The following essay was a winner in the 2018 Ten Sleep Climbing Festival Writing Competition—the theme was Think Globally, Act Locally.

The volunteer signup window was 8–9 a.m. My dashboard clock read 8:57, and I was rushed as I pulled into the overflow lot at Smith Rock State Park, Oregon. I assured myself that in a group of volunteering climbers, I likely would not be the only one arriving toward the end of a single-hour timeframe. My shoes were half-tied as I followed a wafting, coffee-scented breeze toward the sign-up kiosk. In my pack, I carried a few liters of water, work gloves, a snack, and a bare-bones kit of climbing gear, because it would not feel right to walk down into the familiar canyon without it. I envisioned a full, sweaty day of moving rocky debris, cutting new trails, and heroically improving a crag that I love. The Smith Rock Spring Thing volunteer day was an opportunity for me to experience the before-and-after satisfaction of contributing to a worthy effort that had personal meaning.

Volunteers spilled past the sign-up table and down the road in a queue. There were 50 or more buzzing, energetic climbers in line ready to work, identifiable by colorful puffy jackets, hand-held breakfast burritos, and the deafening roar of beta spray. I jumped in line. When at last I came face-to-face with the clipboard-wielding organizer, many volunteer crews had formed and wandered off toward various projects. Somehow, no one had joined the line behind me. I was the very last volunteer waiting—a lone volunteering desperado, ready to do battle with the sexiest hard labor the park could offer.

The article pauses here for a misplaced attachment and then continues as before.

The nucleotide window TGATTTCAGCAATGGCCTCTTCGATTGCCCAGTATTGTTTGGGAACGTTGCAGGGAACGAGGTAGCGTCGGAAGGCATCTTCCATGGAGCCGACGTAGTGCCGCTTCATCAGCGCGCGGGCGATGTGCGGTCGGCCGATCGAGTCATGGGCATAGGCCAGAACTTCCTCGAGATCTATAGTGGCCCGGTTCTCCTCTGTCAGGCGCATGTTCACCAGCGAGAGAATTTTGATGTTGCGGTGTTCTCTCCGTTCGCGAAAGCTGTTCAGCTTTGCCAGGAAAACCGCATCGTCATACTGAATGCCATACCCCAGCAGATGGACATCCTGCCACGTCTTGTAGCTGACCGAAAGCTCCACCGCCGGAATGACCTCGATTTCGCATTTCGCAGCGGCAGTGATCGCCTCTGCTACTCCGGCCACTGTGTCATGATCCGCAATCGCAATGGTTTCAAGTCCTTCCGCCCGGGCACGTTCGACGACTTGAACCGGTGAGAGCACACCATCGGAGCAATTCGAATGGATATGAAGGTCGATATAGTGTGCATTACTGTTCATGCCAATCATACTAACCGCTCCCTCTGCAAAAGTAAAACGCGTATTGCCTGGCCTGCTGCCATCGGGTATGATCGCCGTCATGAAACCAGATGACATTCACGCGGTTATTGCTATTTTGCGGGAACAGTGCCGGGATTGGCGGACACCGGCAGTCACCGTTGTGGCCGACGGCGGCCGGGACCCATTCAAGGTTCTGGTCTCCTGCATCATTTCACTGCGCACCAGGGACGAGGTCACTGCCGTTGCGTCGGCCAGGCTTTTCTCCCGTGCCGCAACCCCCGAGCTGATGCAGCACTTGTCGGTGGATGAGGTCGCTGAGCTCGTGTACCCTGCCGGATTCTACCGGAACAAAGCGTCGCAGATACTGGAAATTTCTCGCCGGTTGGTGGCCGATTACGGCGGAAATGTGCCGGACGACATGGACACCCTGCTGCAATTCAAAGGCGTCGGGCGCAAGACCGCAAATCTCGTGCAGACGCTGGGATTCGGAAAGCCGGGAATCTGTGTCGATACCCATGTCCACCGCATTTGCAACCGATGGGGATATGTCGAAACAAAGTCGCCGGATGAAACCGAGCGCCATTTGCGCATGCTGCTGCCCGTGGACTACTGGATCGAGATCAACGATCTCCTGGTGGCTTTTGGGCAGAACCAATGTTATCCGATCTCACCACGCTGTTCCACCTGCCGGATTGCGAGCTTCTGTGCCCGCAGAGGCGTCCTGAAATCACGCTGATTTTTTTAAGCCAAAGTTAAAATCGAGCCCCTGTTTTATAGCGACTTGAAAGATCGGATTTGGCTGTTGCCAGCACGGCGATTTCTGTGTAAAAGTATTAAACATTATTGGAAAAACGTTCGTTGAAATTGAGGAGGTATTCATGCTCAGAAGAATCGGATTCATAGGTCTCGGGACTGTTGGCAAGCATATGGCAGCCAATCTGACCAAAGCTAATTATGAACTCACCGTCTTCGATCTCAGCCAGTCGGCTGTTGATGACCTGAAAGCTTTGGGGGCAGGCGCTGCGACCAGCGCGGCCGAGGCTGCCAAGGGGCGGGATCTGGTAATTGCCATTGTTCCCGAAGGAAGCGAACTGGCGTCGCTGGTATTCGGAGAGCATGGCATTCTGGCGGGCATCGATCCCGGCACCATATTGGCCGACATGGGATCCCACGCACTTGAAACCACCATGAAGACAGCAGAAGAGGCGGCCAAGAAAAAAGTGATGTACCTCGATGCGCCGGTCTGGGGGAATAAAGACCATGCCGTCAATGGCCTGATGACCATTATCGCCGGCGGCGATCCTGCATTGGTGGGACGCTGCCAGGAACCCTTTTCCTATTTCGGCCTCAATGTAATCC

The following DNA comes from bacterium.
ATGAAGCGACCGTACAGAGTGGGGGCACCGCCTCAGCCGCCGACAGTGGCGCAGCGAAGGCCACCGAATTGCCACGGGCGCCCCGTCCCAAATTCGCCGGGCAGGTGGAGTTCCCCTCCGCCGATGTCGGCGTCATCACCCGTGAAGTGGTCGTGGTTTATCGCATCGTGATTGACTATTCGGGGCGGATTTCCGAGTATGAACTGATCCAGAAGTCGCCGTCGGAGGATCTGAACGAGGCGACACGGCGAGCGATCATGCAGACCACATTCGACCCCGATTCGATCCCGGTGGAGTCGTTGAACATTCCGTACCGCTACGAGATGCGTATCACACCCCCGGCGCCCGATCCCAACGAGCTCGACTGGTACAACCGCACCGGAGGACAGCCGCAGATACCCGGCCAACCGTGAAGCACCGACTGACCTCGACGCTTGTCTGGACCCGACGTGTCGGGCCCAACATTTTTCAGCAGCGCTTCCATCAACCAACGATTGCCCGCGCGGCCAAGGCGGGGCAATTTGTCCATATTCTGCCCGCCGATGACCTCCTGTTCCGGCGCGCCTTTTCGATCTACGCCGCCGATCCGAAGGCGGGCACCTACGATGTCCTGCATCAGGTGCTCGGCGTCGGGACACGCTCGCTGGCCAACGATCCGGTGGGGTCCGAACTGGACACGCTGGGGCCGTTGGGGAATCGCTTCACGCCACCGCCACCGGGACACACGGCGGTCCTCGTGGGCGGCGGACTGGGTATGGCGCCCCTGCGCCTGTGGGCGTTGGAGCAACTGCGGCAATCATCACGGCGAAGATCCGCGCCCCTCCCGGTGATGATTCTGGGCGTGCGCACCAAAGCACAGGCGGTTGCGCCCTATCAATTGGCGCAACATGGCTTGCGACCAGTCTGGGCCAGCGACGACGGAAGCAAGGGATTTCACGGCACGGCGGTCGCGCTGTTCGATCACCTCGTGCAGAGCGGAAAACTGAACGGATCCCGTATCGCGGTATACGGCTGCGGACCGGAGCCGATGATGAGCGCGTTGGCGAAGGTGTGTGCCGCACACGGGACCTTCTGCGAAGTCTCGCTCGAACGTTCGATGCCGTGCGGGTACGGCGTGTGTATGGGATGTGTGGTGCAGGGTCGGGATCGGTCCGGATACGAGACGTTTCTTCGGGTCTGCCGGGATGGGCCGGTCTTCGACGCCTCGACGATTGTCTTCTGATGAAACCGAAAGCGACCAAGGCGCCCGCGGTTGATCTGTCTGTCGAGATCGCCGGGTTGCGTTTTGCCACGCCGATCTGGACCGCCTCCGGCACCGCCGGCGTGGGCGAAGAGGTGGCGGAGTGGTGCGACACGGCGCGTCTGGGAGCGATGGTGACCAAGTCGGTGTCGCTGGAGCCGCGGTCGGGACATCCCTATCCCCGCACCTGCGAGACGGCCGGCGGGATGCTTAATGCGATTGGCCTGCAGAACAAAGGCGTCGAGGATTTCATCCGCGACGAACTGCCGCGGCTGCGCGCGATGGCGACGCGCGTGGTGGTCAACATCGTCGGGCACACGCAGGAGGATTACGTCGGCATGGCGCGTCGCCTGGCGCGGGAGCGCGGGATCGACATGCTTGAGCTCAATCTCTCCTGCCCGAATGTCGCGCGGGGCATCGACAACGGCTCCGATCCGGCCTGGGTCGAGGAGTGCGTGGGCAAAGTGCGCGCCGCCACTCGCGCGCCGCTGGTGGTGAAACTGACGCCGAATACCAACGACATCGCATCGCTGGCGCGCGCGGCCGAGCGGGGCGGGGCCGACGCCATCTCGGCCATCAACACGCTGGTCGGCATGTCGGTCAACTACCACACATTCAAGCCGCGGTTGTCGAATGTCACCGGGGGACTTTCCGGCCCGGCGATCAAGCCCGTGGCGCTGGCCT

“Hmm, all jobs are filled now. Except one,” The organizer said.

“Oh, sign me up! What’s the job?” I responded, relieved that my destiny would in fact come to pass.

The organizer unfolded a large park map.

“Trash pickup, way out on the northeast border.”

With a large Hefty bag in hand, I set off toward my lonely jurisdiction. My specific job was to comb a collection of outer-Smith crags for any and all garbage. I thanked the organizer and held on to my good spirits. It wasn’t the burly and chivalrous task I had imagined, but I planned to take it in stride. Not a single piece of climber-tape-micro-trash would be left behind.

As it turned out, my eagle eye went completely untested that day. I roamed the crags, hour after hour, past popular and long-forgotten cliffs alike. I strolled slowly past dusty crannies and ancient bolt lines. And still… nothing. Not a single piece of trash. Not a floppy chalk sock, not a LaCroix can, not even a stray laminated toprope-belay gym-certification card.

As a user group, we climbers have plenty of room to grow toward better care and stewardship for the lands upon which we find our joy. Still, a full day’s hike with no trash to show for it inspired much hope. Rock climbers have an opportunity to be exemplary recreationalists. In many ways, we already are. We have a radical, loving relationship and a literal connection to the formations and cliffs that we climb. Live this connection, every time you go climb at your local crag.

Learn more about the Ten Sleep Climbing Festival.